crossing the northern ice cap
Aquingwak was born and raised in Thule, a thriving settlement of Inuits until 1953. When the United States came to build a remote army base on Greenland’s shores, they choose Thule as the most strategic position. Instead of building elsewhere, they preceded to relocate the population of Thule dwellers in order to construct the base. Thule became Qaanaaq, sixty miles north, and the northern most municipality on the planet continued on. Aquingwak remembers pieces of the great move from his fading childhood memories.
Known was one of the best hunters in the community of 800 people, Aquingwak takes great pride in his sled dogs and life as a hunter. With a gentle and calm presence, he leads his dogs steadily along the frozen sea ice.
Aquingwak untangles the leads for his dog sled team beside a polynyas. Polynyas are areas of persistent open water where there is little to no ice, despite the below freezing temperatures. Due to the actions of ocean currents, they are critical feeding areas for a number of species.
Glaciers are made up of more than ice. Multi colored particles of minerals and rocks are embedded in the twisted ice of the glacier, exuding shades of red and brown.
One common glacier feature seen all around the world are moraines, long dark bands of rocks and minerals on top and along the edges of glaciers. These form as the tremendous weight and power of the glacier pushes along rocky debris and grinds up anything it touches. A delicate mixture of reds and blacks are frozen within the blue ice.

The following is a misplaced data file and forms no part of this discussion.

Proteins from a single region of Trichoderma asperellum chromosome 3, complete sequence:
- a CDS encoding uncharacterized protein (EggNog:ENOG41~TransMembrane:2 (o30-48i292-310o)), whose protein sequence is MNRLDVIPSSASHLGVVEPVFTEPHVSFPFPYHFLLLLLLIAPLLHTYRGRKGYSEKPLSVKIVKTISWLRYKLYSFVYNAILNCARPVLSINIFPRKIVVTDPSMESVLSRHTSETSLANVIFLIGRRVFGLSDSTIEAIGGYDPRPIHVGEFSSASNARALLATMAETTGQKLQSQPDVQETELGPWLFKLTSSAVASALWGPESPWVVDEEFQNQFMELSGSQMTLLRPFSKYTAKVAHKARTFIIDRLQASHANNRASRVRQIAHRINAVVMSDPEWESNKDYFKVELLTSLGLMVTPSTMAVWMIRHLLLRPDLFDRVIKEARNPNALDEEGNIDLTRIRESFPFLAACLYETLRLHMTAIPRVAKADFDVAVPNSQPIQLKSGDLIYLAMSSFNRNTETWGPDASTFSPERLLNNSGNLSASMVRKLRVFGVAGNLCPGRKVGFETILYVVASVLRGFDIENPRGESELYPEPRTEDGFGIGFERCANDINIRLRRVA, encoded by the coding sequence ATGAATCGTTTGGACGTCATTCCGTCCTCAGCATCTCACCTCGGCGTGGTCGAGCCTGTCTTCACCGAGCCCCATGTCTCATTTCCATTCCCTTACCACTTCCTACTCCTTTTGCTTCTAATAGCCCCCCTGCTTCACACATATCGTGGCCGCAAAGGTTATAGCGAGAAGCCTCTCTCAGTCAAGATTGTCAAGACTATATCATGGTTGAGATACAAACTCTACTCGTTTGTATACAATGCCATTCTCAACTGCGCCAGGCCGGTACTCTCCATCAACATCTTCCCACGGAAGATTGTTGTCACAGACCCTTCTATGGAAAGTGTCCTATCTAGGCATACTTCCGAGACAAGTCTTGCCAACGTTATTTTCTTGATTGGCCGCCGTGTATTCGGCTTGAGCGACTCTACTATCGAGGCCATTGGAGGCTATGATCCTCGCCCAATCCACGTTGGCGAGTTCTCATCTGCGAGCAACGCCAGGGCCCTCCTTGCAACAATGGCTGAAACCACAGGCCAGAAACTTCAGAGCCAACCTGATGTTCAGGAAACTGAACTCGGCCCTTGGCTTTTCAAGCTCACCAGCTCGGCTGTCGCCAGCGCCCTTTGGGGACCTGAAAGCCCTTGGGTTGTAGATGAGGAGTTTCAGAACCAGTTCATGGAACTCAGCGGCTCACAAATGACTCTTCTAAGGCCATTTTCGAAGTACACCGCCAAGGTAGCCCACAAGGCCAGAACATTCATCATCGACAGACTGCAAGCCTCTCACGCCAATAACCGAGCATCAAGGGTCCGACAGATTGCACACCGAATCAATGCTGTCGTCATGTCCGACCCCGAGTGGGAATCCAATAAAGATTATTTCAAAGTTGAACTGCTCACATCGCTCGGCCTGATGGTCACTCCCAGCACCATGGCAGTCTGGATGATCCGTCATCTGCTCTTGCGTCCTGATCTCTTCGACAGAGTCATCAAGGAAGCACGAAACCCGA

Not far from the glacier head, ice caves fill the expansive landscape. During the summer when the glaciers begin to melt, ice caves are formed as the water spills out from under the glacier. This cave still in the grips of winter is decorated with delicate icicles colored by minerals.
Aquingwak drives his dog sled team across the top of a vast icecap with the thick mineral colored edge of the glacier exposed in the foreground. The harshest terrain can also be the most magical.
After covering many miles on the sled, camp was set up on the sea ice. Staking a tarp over the sled and lighting a single burner gas stove, Aquingwak and Justin both slept on reindeer furs atop the sled. Although some small single room cabins do exist in places along the ice edge, many nights are spent sleeping in this style.
Inside the tent, Aquingwak smiles as the stove fills the small tent with warmth and the promise of dinner.
Arctic sled dogs are what they call ‘working animals’. Intensely disciplined and extremely hardworking, the dogs work for fresh seal meat and slumber on the ice. It is illegal to have an arctic dog south of the arctic circle.
Dressed in polar bear pants and traditional kamiks made of seal skin and lined with polar bear fur, Aquingwak prepares the dogs for another day trekking across the frozen sea.
The silence from the expanse of white and blue ice calms the continually racing mind. There is a sense of solitude and isolation in the serene and barren landscape. In that space, you can truly feel free.